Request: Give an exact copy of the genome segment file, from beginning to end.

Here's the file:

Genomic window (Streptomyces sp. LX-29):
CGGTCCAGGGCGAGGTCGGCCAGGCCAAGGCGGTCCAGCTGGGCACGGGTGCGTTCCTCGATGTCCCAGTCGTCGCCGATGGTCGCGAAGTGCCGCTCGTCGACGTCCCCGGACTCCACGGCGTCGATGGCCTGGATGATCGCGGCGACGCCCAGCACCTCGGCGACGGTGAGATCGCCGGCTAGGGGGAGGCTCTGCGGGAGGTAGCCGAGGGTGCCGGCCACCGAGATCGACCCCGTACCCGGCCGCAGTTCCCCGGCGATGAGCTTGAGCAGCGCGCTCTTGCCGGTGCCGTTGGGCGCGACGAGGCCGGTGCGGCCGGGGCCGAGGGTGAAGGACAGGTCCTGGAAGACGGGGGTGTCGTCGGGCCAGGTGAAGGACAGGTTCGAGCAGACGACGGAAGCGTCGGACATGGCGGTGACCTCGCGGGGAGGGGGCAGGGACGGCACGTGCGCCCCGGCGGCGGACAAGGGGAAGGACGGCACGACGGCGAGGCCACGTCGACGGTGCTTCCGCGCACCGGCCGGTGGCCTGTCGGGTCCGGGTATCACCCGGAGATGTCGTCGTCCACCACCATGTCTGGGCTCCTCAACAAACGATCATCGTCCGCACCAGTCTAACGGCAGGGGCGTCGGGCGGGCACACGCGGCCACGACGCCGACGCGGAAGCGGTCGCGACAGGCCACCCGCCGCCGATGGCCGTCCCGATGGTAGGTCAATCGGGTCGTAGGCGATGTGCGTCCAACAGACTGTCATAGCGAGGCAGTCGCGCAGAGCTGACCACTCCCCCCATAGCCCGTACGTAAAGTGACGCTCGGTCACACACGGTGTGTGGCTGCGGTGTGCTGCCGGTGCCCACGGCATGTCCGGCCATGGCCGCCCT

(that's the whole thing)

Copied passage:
Genomic window (Streptomyces sp. LX-29):
CGGTCCAGGGCGAGGTCGGCCAGGCCAAGGCGGTCCAGCTGGGCACGGGTGCGTTCCTCGATGTCCCAGTCGTCGCCGATGGTCGCGAAGTGCCGCTCGTCGACGTCCCCGGACTCCACGGCGTCGATGGCCTGGATGATCGCGGCGACGCCCAGCACCTCGGCGACGGTGAGATCGCCGGCTAGGGGGAGGCTCTGCGGGAGGTAGCCGAGGGTGCCGGCCACCGAGATCGACCCCGTACCCGGCCGCAGTTCCCCGGCGATGAGCTTGAGCAGCGCGCTCTTGCCGGTGCCGTTGGGCGCGACGAGGCCGGTGCGGCCGGGGCCGAGGGTGAAGGACAGGTCCTGGAAGACGGGGGTGTCGTCGGGCCAGGTGAAGGACAGGTTCGAGCAGACGACGGAAGCGTCGGACATGGCGGTGACCTCGCGGGGAGGGGGCAGGGACGGCACGTGCGCCCCGGCGGCGGACAAGGGGAAGGACGGCACGACGGCGAGGCCACGTCGACGGTGCTTCCGCGCACCGGCCGGTGGCCTGTCGGGTCCGGGTATCACCCGGAGATGTCGTCGTCCACCACCATGTCTGGGCTCCTCAACAAACGATCATCGTCCGCACCAGTCTAACGGCAGGGGCGTCGGGCGGGCACACGCGGCCACGACGCCGACGCGGAAGCGGTCGCGACAGGCCACCCGCCGCCGATGGCCGTCCCGATGGTAGGTCAATCGGGTCGTAGGCGATGTGCGTCCAACAGACTGTCATAGCGAGGCAGTCGCGCAGAGCTGACCACTCCCCCCATAGCCCGTACGTAAAGTGACGCTCGGTCACACACGGTGTGTGGCTGCGGTGTGCTGCCGGTGCCCACGGCATGTCCGGCCATGGCCGCCCT